Since the launch of the Tripartite Free Trade Area in June this year, a voluminous body of scholarly work has been generated by many tertiary institutions and by international bodies like the UN Conference on Trade and Development.
It is noteworthy that much of the research is dedicated to analysing impediments to the intended free trade area and several reports delve deep into the many hurdles that must be overcome. It is equally noteworthy that not a single piece of serious research pays any attention the the announced Continental Free Trade Agreement.
The Tripartite Free Trade Area is the collaborative outcome of negotiations for which the basis was laid in 2008 when the members of three regional bodies, the Common Market for Eastern and Southern Africa (COMESA), the East African Community (EAC) and the Southern African Development Community (SADC), agreed in principle to start a negotiation process with the ultimate aim to unite the three regions into a single common market.
Considering that it took seven years from the time the go-ahead was given to start the negotiations, to the time that a sufficient number of member states signed the Tripartite FTA, it is not unreasonable to suggest a similar length of time before any significant convergence starts to appear in the legislation and the regulations that will eventually control the trade between the many jurisdictions in the three regional blocks.
The authoritative Tralac Trade Law Centre based in South Africa has been compiling an impressive research resource for many years and was one of the first academic trade centres to list the numerous legal and political hurdles that must be overcome. Its website also provides the most up-to-date analysis of the progress in the first phase of negotiations which started after the FTA was announced.
Suffice to say that indeed, the obstacles are many and severe. Shortly after the launch in June it was apparent that the intention is noble but the means are limited.
The investments required to bring the infrastructure in the member states up to standard, are mind boggling, in fact so staggering that I have become numb to figures like $100 billion or even $10 trillion. I suppose I am still suffering from some form of aftershock, much like American policymakers and analysts after the 2008 crisis, when it became fashionable to talk of a trillion here and a trillion there.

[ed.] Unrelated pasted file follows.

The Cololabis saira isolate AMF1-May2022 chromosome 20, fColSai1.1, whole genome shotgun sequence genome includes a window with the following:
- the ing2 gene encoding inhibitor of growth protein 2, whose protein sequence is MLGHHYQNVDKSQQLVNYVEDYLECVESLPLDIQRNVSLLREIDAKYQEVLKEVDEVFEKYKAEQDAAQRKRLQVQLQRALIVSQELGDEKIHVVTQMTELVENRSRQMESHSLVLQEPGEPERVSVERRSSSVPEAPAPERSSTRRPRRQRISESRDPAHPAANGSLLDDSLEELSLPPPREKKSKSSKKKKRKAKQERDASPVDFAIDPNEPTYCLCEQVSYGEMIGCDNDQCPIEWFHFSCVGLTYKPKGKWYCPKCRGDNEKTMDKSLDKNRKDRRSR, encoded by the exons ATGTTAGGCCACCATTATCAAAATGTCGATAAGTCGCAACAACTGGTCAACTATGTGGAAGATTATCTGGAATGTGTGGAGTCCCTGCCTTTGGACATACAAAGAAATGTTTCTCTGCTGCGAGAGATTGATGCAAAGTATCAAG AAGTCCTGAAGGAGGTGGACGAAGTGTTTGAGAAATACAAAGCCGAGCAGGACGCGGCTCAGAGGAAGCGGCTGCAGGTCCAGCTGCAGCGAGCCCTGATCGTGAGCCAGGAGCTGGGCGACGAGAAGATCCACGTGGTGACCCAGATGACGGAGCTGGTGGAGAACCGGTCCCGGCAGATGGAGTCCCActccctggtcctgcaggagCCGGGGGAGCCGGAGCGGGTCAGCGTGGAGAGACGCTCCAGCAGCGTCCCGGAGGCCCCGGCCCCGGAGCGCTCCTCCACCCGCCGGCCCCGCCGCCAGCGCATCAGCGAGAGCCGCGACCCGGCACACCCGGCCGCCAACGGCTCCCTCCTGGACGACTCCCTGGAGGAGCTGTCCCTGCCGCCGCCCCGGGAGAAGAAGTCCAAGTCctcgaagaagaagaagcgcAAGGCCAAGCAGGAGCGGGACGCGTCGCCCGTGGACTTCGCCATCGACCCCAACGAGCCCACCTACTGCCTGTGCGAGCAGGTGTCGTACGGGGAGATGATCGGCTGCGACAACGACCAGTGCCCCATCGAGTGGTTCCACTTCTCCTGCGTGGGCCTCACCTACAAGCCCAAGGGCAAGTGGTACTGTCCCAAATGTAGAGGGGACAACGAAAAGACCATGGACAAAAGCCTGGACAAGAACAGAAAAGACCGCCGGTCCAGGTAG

These galactic amounts have forced me to reconsider my whole approach to regional development. Granted, the legal obstructions are serious and pervasive but at least it is widely recognised that harmonisation across all member states is required to make the FTA work. So, in the meantime legal experts have started working on this, and I suppose eventually, say twenty years from now, there will be sufficient legal convergence, to really talk about trade enablers.
But it is when I look at the capital we shall need, that I develop cold feet. The recent investment conference in Addis Ababa alluded to this reality when funding arrangements running into the hundreds of billions of dollars were discussed. Truly, these amounts are so big, it is difficult to get one’s mind around them. It is even more inconceivable how we are ever to going to be able to repay these loans despite the intended and anticipated explosion in trade.
But I believe the sheer size of the problems present many, as yet unrecognised, opportunities, one of which is the establishment of an independent currency, that is legal tender nowhere, but is allowed to act as the trade backbone for transactions, by all member states. There are so many facets to setting up and managing a currency like this, it will keep our best minds occupied for many years, but it will also solve many of the financial hurdles, especially forex constraints which we have not yet thought about.
Against the background of BRICS currencies all yearning to break the dollar yoke, an intra-African currency that is aligned with all BRICS currencies, will help considerably to increase liquidity. And since it will not belong to any individual state, it will be impossible to manipulate.
The FTA members can also learn much from the decade-long history of the Euro noting what must be avoided and what must be pursued. With a trade currency in place, many other opportunities arise for instance clearing houses and currency exchanges for local currencies, but also for the world’s major trade currencies. And since this will be only a transactional currency, there is no need to worry about counterfeiting because there will not be any actual paper money, it will all be digital.